Building upon this meta-model allows for interactions which are leveraging the specifics of elements and relationships. Among other things, this means that relationships stay connected to elements when moved.

Zero Distractions

Here is what we have figured out: Most tools out there are packed with tons of features. They attempt to support as many individual options and special use cases as possible. In our eyes, these are nothing but distractions. They keep you from focusing on the content of your diagram.

Even worse, those features create room for fiddling around with fine configurations of pixel sizes, layouts, colors, fonts, and so on. Although these settings are useful for graphic designers, they are certainly useless when creating structured diagrams.

This is the reason why Diagrams has no inspector pane on the right side of the application window, leaving more space for the canvas and therefore for your focused work. It’s almost like drawing on a paper.

Rethought Workflow

A lot of effort was put into designing the diagramming workflow right from the beginning of the development. For us, workflow optimization is all about speed, intuitive interactions, and standardization.


We truly believe in the visual nature of diagramming as we think that automatic generation of diagrams can never reach the same quality level as a human can produce. This is why an interactive canvas plays an essential role in the diagram creation process. The canvas is the entry point into the application and we’ve equipped it with streamlined interactions to make diagram editing a joy.

Furthermore, the canvas leverages a grid which simplifies the layout as it is used to align the elements and relationships in the diagram. It prevents you from losing focus by fiddling with alignments and size adjustments. This feature is so essential that it sits at the core of the application and it is reflected in most canvas interactions.

There is also no need to set the size of your diagrams manually. Just grow them as big as your structures demand. Diagrams has an infinite canvas which will adapt to the size of your diagram.


Diagrams follows a, what we call, “creational approach”. This means that instead of applying random visual attributes to generic shapes you pick the types for your elements and relationships from a palette at the time of their creation. Each type defines the visual attributes which leads to ensured consistency among all its instances.


This might sound like a minor change but it’s actually a deal breaker as this approach allows working in a semantic manner. When working on a diagram of a particular type the palette would show only the relevant element and relationship types from which you can choose. So if you are creating a class diagram, for example, you’re actually adding a class element and an inheritance relationship instead of a rectangle with a text field and a line with a non-filled arrowhead.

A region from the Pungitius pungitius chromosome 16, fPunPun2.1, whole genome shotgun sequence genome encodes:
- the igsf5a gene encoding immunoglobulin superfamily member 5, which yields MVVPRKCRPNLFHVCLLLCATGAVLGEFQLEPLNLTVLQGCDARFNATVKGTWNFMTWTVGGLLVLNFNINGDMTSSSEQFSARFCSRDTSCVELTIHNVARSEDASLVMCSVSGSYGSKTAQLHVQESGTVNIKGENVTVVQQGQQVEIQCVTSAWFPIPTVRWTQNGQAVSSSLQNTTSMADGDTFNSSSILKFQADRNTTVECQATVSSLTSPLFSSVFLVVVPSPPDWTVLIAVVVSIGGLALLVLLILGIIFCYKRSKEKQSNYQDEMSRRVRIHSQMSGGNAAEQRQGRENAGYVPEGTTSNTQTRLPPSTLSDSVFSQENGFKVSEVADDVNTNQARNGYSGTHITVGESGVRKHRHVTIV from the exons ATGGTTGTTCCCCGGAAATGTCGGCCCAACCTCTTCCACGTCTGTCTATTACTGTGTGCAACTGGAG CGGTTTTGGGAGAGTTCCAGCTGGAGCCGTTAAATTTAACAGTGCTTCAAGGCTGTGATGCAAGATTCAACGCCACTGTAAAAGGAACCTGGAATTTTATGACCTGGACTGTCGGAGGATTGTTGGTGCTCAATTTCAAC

Native Application

Last but not least we believe that only native applications can deliver the user experience you deserve. We don’t compromise in this regard and therefore we’re building a native application which feels at home on macOS.

Stay Tuned!

Hopefully, we could illustrate that we’re doing everything we can to help your brain stay focused while removing clutter at the same time. That’s how we understand the user experience.

There is more to show. We can’t wait to share some more in-depth insights with you during the next months. The further we are in development, the more details we will be able to talk about.

But for now, let’s get back to Xcode.

Hello World!

Hi there, this is Lukáš.

I’m the founder and developer of Diagrams, an upcoming Mac application for creating structured diagrams. In this post, I’d like to introduce you to this project which I have dedicated my life to for the last few years.

I came into software development in one of the weirdest ways possible: Before I started programming, I taught myself UML, the visual modeling language for describing software systems. Despite the controversy about the usefulness of UML and the processes it is usually connected to, I saw greater value in its way of visual representation.

Since I’m a visually oriented person, I still do a lot of drawing when developing software nowadays. This helps me to structure my ideas and possibly to come up with better architectures in the end.


As I was looking for a digital solution which would support my workflows on the Mac, I wasn’t able to find any suitable applications.

The UML editors supported the logic, but looked really crappy, and were overloaded with tons of unnecessary features.

The vector graphics editors, on the other hand, were not designed with the logic in mind. I had to fight the features specific to graphics editing as well as the flexible formatting and layout possibilities.

These tools were too complex for my needs. I wanted something as simple as a plain paper with all the benefits of the digital world. This is why I decided to build it myself. In the form of a truly native macOS application.

MacBook Pro.jpg

Currently, the app is under development. The core architecture of the app is finished and a few internal alpha versions were already released. But there is still plenty of work to be done. You can expect the public release to come later this year.

Over the next weeks, we will reveal more details about Diagrams on this blog. We will explain where it tries to innovate and improve on the existing tools. We will share further concepts, show off some bits from the design process, and discuss individual features.

If you’re interested in these topics you should read this blog, subscribe to our mailing list, or follow us on Twitter.

Stay tuned!